By Rodney S. Sadler Jr.
Via analyzing specific biblical references to Cush and Cushites, a kingdom and other people newest students might deem racially "black," this e-book explores the way through which the authors of the Hebrew Bible represented the Cushite, and determines no matter if transformations in human phenotypes facilitated legitimating ideologies that justified the subjugation of this overseas different. with a view to floor this research, this research investigates how modern students have understood "race" and "ethnicity" and proposes operating definitions for those contested phrases. Sadler's learn unearths that although there have been now and again constituent parts of racialist proposal hired in biblical representations of the Cushites, there doesn't seem to have been a coherent method of racial inspiration within the Hebrew Bible. usually esteemed by way of biblical authors, Cushites have been seen as an ethnic crew like many of the countries pointed out within the Hebrew Bible. actually, this examine additionally finds that there has been huge touch among Cushites and the folk of Judah during the biblical interval. It concludes through suggesting that biblical students have to severely re-evaluate their figuring out of Cushites and the position this humans performed within the historical past of the Levant.
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Additional resources for Can a Cushite Change His Skin?: An Examination of Race, Ethnicity, and Othering in the Hebrew Bible (The Library of Hebrew Bible - Old Testament Studies)
The model of human evolution that most closely resembles that expressed in the Table of Nations is the trellis theory of human development. In this paradigm, groups of geographically circumscribed human beings develop specific somatic characteristics based upon factors in their environment, but they are subject to periodic genetic exchanges that ensure the common evolution of the species. Genetic exchange is limited primarily by the significant, though not insurmountable barrier posed by geographic distance.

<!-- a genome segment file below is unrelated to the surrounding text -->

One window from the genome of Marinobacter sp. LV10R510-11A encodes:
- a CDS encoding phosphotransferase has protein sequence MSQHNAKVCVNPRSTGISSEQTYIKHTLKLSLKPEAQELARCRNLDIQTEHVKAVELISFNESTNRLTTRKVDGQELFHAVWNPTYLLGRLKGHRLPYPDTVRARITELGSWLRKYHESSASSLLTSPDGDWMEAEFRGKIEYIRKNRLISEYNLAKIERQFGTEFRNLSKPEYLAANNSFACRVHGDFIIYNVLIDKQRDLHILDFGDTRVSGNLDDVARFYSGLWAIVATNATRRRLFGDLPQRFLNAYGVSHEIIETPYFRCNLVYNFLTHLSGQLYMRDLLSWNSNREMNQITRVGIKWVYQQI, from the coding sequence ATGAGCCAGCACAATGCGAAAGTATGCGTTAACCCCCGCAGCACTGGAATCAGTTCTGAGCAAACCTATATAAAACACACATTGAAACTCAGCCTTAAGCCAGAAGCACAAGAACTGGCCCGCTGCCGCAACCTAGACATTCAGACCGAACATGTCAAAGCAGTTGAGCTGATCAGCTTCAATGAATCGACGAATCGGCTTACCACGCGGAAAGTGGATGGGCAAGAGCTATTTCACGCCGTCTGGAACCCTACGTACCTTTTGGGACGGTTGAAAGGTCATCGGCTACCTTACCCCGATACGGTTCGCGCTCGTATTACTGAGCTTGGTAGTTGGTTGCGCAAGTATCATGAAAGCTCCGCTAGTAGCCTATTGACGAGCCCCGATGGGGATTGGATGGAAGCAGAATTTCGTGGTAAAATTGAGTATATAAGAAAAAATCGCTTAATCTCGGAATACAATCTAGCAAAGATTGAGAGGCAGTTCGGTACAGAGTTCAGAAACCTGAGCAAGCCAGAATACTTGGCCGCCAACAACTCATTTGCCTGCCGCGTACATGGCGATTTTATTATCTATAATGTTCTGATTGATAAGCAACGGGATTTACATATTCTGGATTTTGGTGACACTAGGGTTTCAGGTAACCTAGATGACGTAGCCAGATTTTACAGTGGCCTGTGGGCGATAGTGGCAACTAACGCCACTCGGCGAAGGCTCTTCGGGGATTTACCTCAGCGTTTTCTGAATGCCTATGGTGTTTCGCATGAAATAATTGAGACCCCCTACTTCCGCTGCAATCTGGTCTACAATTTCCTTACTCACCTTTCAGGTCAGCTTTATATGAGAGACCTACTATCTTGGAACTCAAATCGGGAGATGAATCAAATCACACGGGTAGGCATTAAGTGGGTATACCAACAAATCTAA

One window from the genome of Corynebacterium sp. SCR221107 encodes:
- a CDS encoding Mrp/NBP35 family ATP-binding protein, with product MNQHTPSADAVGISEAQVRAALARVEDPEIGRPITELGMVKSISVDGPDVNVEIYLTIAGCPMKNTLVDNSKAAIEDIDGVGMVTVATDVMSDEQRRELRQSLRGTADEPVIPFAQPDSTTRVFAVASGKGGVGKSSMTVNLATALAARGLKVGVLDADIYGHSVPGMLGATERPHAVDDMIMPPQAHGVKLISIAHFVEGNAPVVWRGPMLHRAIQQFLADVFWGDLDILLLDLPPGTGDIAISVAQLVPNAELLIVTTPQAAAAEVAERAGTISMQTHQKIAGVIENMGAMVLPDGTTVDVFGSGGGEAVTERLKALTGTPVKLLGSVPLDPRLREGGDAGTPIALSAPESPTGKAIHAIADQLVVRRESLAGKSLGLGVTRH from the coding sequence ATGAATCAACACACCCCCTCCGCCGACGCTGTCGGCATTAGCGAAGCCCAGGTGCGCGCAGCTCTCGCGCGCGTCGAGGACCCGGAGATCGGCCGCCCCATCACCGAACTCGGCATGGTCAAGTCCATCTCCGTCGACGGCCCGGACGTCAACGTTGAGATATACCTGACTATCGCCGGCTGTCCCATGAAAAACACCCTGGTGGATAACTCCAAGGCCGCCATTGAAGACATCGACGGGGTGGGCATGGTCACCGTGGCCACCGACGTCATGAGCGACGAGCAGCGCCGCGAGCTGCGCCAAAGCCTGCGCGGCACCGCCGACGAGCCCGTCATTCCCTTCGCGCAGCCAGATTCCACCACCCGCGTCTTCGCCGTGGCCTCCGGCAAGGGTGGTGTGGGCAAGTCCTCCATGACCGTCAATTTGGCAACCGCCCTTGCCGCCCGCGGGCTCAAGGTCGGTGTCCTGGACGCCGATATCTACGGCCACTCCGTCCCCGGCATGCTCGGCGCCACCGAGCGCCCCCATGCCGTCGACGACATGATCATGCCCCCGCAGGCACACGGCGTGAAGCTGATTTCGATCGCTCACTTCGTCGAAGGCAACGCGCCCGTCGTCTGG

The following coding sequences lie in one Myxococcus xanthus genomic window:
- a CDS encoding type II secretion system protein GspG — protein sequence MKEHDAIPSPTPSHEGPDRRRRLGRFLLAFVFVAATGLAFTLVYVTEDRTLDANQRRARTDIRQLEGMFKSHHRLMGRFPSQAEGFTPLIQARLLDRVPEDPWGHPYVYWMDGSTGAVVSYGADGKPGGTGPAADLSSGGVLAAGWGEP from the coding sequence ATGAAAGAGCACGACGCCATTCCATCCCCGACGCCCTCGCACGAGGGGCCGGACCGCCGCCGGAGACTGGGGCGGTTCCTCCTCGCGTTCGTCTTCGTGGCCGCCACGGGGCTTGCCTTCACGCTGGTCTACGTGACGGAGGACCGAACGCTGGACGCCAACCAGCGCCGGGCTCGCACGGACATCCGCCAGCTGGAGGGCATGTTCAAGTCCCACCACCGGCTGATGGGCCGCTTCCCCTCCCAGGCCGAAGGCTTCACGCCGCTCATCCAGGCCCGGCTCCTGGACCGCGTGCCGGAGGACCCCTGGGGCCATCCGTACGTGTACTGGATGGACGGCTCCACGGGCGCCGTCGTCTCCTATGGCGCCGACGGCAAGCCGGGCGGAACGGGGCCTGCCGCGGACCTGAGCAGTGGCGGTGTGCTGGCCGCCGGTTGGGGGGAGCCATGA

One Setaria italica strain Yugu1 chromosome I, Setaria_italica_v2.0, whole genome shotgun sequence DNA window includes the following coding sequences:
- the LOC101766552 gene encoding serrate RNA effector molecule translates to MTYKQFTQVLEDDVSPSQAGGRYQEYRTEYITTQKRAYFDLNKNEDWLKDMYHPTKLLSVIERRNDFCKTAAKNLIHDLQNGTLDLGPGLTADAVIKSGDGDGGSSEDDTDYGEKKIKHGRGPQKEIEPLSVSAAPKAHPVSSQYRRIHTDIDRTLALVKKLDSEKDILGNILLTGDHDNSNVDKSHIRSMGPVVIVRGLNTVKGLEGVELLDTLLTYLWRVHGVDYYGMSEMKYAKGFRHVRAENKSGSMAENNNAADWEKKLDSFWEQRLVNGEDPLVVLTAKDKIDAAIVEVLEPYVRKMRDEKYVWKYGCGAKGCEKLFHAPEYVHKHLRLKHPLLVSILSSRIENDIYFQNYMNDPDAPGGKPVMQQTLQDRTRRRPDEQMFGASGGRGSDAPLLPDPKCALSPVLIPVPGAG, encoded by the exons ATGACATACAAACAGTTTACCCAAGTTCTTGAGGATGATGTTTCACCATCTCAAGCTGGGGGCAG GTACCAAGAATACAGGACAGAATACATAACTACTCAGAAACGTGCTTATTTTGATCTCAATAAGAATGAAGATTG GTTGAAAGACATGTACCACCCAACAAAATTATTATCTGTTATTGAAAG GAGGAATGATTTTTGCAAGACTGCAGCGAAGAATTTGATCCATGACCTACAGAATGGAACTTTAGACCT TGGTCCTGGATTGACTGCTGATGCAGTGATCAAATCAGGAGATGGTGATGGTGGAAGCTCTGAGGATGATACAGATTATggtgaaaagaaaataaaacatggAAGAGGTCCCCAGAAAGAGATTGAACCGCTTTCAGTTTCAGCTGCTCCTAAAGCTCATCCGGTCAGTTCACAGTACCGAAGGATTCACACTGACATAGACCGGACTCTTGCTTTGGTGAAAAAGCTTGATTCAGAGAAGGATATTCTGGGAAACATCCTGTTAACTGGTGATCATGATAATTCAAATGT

Exod 4:24—26). 53 Bellis has also hypothesized that the reason the author introduced the conflict over the Cushite wife into the context of the Pentateuch may stem from an issue of contemporary relevance for the author. 54 It is beyond contention that Moses married a foreign woman from the south,55 and the redactor of Numbers to his or her 48. Felder, Troubling, 42. Cf. John Waters, "Who was Hagar," in Stony the Road We Trod: African American Biblical Interpretation(ed. Cain Hope Felder; Minneapolis: Fortress, 1991), 187-205 (204).
28-29, Sheba and Havilah are said to be brothers, sons of Joktan and great-, great-, great-grandsons of Shem. In like manner, Meshech appears in two genealogies. He is a son of Japheth in v. 2 and a grandson of Shem in v. 23. Similarly, in v. 13, Ludim (which sounds like a plural gentilic related to the name Lud) is a son of Mitzraim and grandson of Ham, while Lud occurs in v. 34 The differences in the construction of the names Lud and Ludim may be the result of a curious feature of the genealogies for the sons of Ham—namely, the names follow a general pattern.